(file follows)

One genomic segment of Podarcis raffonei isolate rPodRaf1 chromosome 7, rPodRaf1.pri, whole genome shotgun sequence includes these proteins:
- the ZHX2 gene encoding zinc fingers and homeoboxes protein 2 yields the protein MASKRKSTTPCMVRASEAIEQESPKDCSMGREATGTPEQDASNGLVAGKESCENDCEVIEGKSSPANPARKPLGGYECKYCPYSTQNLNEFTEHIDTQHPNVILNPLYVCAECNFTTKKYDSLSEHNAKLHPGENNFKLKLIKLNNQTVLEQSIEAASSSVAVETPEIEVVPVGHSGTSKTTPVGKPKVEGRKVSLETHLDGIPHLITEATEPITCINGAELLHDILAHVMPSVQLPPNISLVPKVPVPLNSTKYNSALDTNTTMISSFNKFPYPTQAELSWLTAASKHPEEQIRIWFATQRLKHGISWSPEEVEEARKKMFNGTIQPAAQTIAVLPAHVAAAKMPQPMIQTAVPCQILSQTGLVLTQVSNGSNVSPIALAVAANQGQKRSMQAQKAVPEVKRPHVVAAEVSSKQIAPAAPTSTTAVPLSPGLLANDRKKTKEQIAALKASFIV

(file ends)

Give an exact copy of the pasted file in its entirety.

One genomic segment of Podarcis raffonei isolate rPodRaf1 chromosome 7, rPodRaf1.pri, whole genome shotgun sequence includes these proteins:
- the ZHX2 gene encoding zinc fingers and homeoboxes protein 2 yields the protein MASKRKSTTPCMVRASEAIEQESPKDCSMGREATGTPEQDASNGLVAGKESCENDCEVIEGKSSPANPARKPLGGYECKYCPYSTQNLNEFTEHIDTQHPNVILNPLYVCAECNFTTKKYDSLSEHNAKLHPGENNFKLKLIKLNNQTVLEQSIEAASSSVAVETPEIEVVPVGHSGTSKTTPVGKPKVEGRKVSLETHLDGIPHLITEATEPITCINGAELLHDILAHVMPSVQLPPNISLVPKVPVPLNSTKYNSALDTNTTMISSFNKFPYPTQAELSWLTAASKHPEEQIRIWFATQRLKHGISWSPEEVEEARKKMFNGTIQPAAQTIAVLPAHVAAAKMPQPMIQTAVPCQILSQTGLVLTQVSNGSNVSPIALAVAANQGQKRSMQAQKAVPEVKRPHVVAAEVSSKQIAPAAPTSTTAVPLSPGLLANDRKKTKEQIAALKASFIV